Abercrombie & Fitch (NYSE:ANF) hasn't been popular among investors or consumers over the past year. Over this time frame, the stock has lost 24.1% of its value. American Eagle Outfitters (NYSE:AEO) and Aeropostale (NASDAQOTH:AROPQ) have suffered similar fates, seeing stock declines of 22.9% and 36.3%, respectively. At one time, all three companies sold apparel that was in high demand.
However, today's value-conscious consumer has little interest in spending on expensive, to-be-seen-in attire. This might be cyclical, and it's possible that all three companies will find ways to rebrand themselves to regenerate demand. If that's the case, it might be a long road back. In the case of Abercrombie & Fitch, current headwinds are a little more complicated.
Unfit and uncool on the top line
In Abercrombie & Fitch's third quarter, net sales dropped 12% to $1.0 billion year over year. The "good" news is that there is an area of hope. That area doesn't appear to be in the United States, where younger consumers are looking for thrifty apparel. Domestic sales slid 18% to $674.9 million. International sales weren't as depressing, declining only 2% to $358.4 million.
Abercrombie & Fitch has stated that it expects its weak top-line performance to continue throughout the fourth quarter. Apparently, the company's plan to fix this problem is to rely on the global appeal of its iconic brands. This is far from a concrete strategy, yet it actually makes sense in a way. If international sales declined only 2% on a year-over-year basis, then it's clear that the company's potential lies outside of U.S. borders ... at least for the near future.
Abercrombie & Fitch plans on opening its flagship store in Shanghai next spring, and it recently opened five international Hollister stores and its first store in Japan. It also opened Abercrombie & Fitch/Abercrombie Kids and Hollister outlets in Italy.
The company will open 20 international Hollister stores by the end of this fiscal year, while closing 40-50 stores in the United States. The latter will be done via natural lease expiration.
Closing 40-50 U.S. stores makes sense based on current trends. Many retailers are now only keeping their top 150-200 physical retail locations open while focusing the remainder of their business online, which lowers costs. However, only well-established brands are capable of this. Otherwise, a retailer will find it difficult to improve brand recognition with just online and mobile exposure.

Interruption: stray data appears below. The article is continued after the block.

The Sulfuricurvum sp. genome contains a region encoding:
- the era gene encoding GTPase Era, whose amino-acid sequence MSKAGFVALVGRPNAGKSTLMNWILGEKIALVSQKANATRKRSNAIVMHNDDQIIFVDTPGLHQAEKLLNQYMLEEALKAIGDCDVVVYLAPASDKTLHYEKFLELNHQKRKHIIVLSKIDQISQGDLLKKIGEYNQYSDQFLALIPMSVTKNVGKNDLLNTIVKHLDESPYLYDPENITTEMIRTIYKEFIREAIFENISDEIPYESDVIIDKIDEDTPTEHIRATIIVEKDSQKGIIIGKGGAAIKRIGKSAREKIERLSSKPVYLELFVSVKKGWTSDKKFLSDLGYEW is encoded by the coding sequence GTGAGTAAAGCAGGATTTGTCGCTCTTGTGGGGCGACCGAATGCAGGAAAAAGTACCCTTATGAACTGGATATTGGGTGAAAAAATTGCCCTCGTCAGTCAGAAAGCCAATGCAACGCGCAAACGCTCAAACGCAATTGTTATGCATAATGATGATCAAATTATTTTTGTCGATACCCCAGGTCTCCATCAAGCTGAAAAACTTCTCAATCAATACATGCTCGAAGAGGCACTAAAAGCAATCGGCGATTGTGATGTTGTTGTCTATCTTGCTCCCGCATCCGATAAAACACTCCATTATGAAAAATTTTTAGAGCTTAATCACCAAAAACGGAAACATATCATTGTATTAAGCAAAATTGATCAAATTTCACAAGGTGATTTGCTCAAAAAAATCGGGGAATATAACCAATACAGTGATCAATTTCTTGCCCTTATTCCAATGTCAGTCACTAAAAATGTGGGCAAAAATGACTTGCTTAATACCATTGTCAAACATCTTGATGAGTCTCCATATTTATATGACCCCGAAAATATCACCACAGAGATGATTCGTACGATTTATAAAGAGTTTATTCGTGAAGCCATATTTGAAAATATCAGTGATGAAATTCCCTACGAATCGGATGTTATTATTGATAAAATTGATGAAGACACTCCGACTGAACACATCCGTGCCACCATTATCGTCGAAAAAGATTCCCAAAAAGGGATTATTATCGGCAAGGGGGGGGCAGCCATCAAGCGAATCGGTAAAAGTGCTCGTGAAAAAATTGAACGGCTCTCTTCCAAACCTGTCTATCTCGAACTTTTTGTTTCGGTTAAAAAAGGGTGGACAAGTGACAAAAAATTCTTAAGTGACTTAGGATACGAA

Abercrombie & Fitch is a well-established brand, as is Hollister, which actually has more physical locations than Abercrombie & Fitch (475 vs. 265). The problem for Abercrombie & Fitch is that walking into its stores is part of its appeal.
Fortunately, it's possible for Abercrombie & Fitch to make the online and mobile shopping experience just as exciting. There are no laws against playing high-energy music while showing off half-naked models on a company website. If anything, it would be unique, daring, and attract attention. And the company would have a good head start considering direct-to-consumer sales jumped 10% to $174.6 million in the third quarter.
That said, consolidated comps dropped 14%, with Abercrombie & Fitch comps sliding 13%, Abercrombie Kids declining 4%, and Hollister plunging 16%. Something must be done, and Engaged Capital thought it had the answer.
There's the door ... but it's closed
After sub-par top-line performance, seven consecutive quarters of comps declines, and a public relations nightmare, Engaged Capital (owns less than 1% of the retailer) had demanded that Mike Jeffries be shown the door.
In a nine-page letter, Engaged Capital cited public relations problems, mismanagement, and under-performance as reasons for this move, which could have come in February when Jeffries' contract was set to expire. If the wasn't made, then Engaged Capital wanted the company to be sold.
These weren't surprising requests from a large shareholder, as either event would have likely led to significant upside moves in the stock price. However, the board has resigned Jeffries with details undisclosed. Needless to say, Engaged Capital isn't pleased.
While this would have led to short-term stock appreciation, would it really have fixed the underlying business? Promotions are the name of the game. Consider the following chart, which compares top-line performance and SG&A expense performance over the past year:
Not good. However, industry trends are more powerful than specific company initiatives. Look at the same chart for American Eagle:
And for Aeropostale:
While Jeffries has had some missteps, and while I have been bearish on the company for a long time, this seems to be more of an industrywide dilemma.
Jeffries stays in for now, but there is no established and effective long-term game plan. International growth offers potential, but it's going to take more than that. The bottom line is that teen retailers are in a tailspin right now. If you stand in front of an oncoming train and manage to jump out of the way before it hits you, then you might experience the greatest adrenaline rush of your life, but is it really worth the risk?
Dan Moskowitz has no position in any stocks mentioned. The Motley Fool has no position in any of the stocks mentioned. Try any of our Foolish newsletter services free for 30 days. We Fools may not all hold the same opinions, but we all believe that considering a diverse range of insights makes us better investors. The Motley Fool has a disclosure policy.